The people of Colombia who celebrate Christmas in February and with a black Child God

The inhabitants of the town of Quinamayó, department of Valle del Cauca, on the Pacific coast of Colombia, celebrate Christmas in February with a procession that includes a doll of a black Child God.
Afro-descendant locals say the tradition dates back to the days of slavery, when their ancestors were prohibited from commemorating Christmas on December 24.  They chose a date in mid-February - the third Saturday of the month - a tradition that has been preserved ever since.
The celebrations are carried out with theatricality, colorful costumes, fireworks, music and dance. 
"The people who enslaved us celebrated in December and we were not allowed to have that day off, but they told us to choose another," said the event coordinator Holmes Larrahondo. 
"In our community we believe that a woman should fast for 45 days after giving birth, so we celebrate Christmas not in December but in February, so that Maria can dance with us," added Larrahondo. 
Balmores Viáfara, a 54-year-old teacher, told the newspaper El Colombiano that, as a result, December 24 for him is "like any other day," while the Adorations of the Child God, as the celebrations are known, are "a party "in which" we blacks celebrate by worshiping our God, in our own way. " They combine Catholic beliefs, the fruit of evangelization, with other forms of expression and ritual that slaves brought from Africa. They are "celebrations of resistance," Viáfara told El Colombiano.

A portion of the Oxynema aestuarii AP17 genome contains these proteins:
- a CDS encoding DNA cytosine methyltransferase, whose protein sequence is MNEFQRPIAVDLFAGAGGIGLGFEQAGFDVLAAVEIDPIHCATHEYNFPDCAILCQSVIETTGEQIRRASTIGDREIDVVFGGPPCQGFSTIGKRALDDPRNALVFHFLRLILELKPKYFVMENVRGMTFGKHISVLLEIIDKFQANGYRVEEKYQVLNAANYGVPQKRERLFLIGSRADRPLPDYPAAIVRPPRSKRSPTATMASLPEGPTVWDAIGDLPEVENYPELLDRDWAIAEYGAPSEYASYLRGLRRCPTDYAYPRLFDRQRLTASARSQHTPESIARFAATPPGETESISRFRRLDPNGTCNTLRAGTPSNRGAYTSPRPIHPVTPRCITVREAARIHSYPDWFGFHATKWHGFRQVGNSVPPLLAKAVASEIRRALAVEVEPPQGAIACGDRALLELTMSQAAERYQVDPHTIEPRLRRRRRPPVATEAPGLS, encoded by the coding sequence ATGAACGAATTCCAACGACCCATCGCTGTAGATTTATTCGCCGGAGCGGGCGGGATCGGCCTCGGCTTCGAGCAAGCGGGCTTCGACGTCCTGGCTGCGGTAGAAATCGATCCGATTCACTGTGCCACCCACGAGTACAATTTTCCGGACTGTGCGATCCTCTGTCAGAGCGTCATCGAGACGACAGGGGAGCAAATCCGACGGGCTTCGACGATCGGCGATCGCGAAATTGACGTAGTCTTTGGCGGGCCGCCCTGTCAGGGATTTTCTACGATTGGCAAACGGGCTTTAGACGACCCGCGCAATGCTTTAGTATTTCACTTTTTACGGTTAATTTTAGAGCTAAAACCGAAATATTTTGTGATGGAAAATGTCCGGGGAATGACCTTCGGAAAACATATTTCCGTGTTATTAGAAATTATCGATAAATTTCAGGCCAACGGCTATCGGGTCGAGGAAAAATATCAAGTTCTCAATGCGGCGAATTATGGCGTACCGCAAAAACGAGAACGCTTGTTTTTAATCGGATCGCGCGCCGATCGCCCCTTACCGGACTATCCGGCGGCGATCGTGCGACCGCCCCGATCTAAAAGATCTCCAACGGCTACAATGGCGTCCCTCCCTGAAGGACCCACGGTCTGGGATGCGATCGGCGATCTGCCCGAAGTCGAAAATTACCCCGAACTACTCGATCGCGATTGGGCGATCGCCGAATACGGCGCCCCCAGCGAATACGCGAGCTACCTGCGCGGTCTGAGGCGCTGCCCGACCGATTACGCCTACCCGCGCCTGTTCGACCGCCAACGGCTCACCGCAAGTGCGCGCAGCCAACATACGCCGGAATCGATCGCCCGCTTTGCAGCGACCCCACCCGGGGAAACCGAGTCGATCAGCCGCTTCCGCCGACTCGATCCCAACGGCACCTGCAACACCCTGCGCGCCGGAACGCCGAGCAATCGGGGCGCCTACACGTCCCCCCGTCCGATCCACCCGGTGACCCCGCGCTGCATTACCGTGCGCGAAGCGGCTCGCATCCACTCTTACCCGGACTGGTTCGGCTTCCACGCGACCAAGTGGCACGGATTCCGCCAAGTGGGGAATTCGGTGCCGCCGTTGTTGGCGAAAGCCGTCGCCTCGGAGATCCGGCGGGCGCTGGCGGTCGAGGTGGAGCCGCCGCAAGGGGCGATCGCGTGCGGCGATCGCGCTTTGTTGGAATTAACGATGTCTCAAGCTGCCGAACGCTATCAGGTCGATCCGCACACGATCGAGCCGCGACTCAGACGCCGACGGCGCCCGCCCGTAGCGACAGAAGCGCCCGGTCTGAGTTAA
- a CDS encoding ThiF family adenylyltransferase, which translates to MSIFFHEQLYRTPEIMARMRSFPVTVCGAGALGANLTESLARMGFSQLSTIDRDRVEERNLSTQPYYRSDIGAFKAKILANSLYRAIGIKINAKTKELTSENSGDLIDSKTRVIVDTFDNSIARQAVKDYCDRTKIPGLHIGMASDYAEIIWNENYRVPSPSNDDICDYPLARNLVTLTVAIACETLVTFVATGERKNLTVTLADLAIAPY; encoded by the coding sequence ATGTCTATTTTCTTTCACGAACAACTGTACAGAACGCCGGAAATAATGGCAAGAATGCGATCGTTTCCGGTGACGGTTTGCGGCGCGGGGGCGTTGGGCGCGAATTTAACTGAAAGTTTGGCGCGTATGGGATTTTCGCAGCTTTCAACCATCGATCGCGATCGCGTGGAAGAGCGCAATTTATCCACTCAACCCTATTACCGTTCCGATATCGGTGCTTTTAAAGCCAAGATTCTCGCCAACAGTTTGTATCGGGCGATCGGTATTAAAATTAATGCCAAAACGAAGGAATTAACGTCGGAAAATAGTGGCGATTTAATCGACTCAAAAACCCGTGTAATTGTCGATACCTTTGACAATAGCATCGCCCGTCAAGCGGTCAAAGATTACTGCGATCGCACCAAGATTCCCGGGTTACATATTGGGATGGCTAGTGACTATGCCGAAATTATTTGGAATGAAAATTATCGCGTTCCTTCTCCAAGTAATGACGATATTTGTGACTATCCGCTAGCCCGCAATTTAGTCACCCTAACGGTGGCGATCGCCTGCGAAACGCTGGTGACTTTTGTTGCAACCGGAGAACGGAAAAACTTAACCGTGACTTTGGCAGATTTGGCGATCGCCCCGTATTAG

As part of the celebrations, the locals go from house to house in pilgrimage "in search" of the Child God -which is represented by a wooden doll- singing and dancing. Once the statue is found, it is carried in a procession throughout the town by participants of all ages dressed as angels and soldiers, who finally place it in the manger. Dancers perform a dance called la fuga, in which the dragged steps of chained slaves are imitated.
The festivities - which include recitations known as loas, dancing and drinking - continue until the wee hours of the morning. 
During the rest of the year, the Niño Dios doll is in custody in the house of one of the villagers. That responsibility falls on Mirna Rodríguez, a 55-year-old midwife, who inherited the task from her deceased mother of keeping the doll in perfect condition.
"We use children in the event since they are small. The angels, the soldiers, the godmothers, the godfathers, they are all children, so I think the tradition will never end," Rodríguez told the newspaper El Colombiano.

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 The tradition has its roots in the days of slavery and has been preserved by the inhabitants of an Afro-descendant town in Colombia.